The Ball Era: 1971-19962019-04-22T15:39:00-07:00

The Ball Era, 1971-1996

The Ball Era

When Fred S. Ball came to the Salt Lake Area Chamber of Commerce as its new executive vice president on January 1, 1971, the 38-year-old transportation executive didn’t have time to dwell on his well-known predecessors. He had plenty of challenges right from the start, including meeting the first payroll.

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Behind the Wheel

Those red, white, and blue buses so popular today on Salt Lake City’s streets? For a while in the 1960s and 1970s, the Salt Lake Area Chamber of Commerce ran them, and without the Chamber’s heavy involvement Salt Lake City might have closed its mass transit operations.

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Beautifying Downtown – or Else

In 1973 the Environmental Protection Agency dropped a bomb on Salt Lake City’s downtown–or so it seemed to the participants at the time. They included the Salt Lake Area Chamber of Commerce, which was deeply involved in the Main Street Beautification program that, in Fred Ball’s terms, “would forever change downtown Salt Lake City.”

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Bringing on the Jazz

It had been a bad year for the National Basketball League’s eighteenth franchise. The New Orleans Jazz could not play in their home arena, the Superdome, when conventions were in town. Attendance was dropping and the team wasn’t winning games.

The team became a logical target for relocation after the Salt Lake Area Chamber of Commerce’s board of governors started looking to become a “major league sports city” during a board and staff retreat.

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Losing with Brigham and the State Fair

Sometimes, in all innocence, the Salt Lake Area Chamber of Commerce stirred up a hornet’s nest and then scrambled into a hasty and strategic retreat. That happened twice in 1978, when it tried to move Brigham Young’s monument and, later, the Utah State Fair.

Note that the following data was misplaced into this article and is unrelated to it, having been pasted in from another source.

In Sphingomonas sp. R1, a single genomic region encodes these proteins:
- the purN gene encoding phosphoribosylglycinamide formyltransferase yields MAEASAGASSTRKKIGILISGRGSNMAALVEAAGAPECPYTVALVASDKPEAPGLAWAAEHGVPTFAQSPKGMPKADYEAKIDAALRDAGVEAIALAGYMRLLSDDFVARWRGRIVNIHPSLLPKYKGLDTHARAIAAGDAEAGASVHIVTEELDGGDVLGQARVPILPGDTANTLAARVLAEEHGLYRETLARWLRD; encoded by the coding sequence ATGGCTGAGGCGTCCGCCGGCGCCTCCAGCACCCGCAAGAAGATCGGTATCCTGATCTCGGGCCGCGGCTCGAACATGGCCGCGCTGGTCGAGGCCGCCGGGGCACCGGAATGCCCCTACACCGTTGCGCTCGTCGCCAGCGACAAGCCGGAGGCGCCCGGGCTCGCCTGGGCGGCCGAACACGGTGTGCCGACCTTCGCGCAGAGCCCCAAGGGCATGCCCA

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The Chamber Finds a New Home

Over the years, the Salt Lake Chamber called a number of office buildings home, some of them elegant, others not so grand. Their new offices on Fourth South and State Street were decidedly in the elegant category when they moved in 1986, thanks to an innovative plan to furnish them.

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Something for Everyone

For some people, the best thing the Chamber does is work with the Legislature. For others, it’s working in the schools. Some want it to train future leaders and some want it to serve the needs of the leaders already in place. Many want to socialize and develop networks of contacts. Others want to be deeply involved in civic improvement programs and to be kept informed on critical issues. Most of them want the Chamber to be there when it’s time to recognize people for their great work.

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Flying High at the Airport

In 1968, the Salt Lake Municipal Airport was renamed the “Salt Lake City International Airport.” The new name was symbolic of its ever-expanding scope.

Just as the Chamber helped give birth to Salt Lake’s first cinder airfield, it continued to nurture its growth to maturity in the 1970s, ‘80s and ‘90s.

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The Chamber Meets its Sister Cities

After assuming the Salt Lake Area Chamber of Commerce’s top staff position, Fred Ball discovered some old files in Chamber storage about a sister city program. Started during the Gus Backman era, the links had grown inactive during the Max Rich years.

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A Palace of Dreams

When the Salt Palace opened in 1969 it was heralded as a great civic asset and ridded the downtown of urban blight. It had been a dream of the community as early as January, 1929 to build a civic auditorium. That year a drawing of a proposed facility was printed in the local press.

The long-envisioned proposal got new impetus in 1961 when the City Commission and the County Commission named a subcommittee of their respective planning commissions to determine the feasibility of a civic auditorium.

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The Party of the Century

They called it the Party of the Century, and it turned out to be just that. When the International Olympic Committee picked Salt Lake City to host the 2002 Winter Games the city erupted in joy. It was 1995 and the games were nearly seven years in the distance, but citizens wanted to party.

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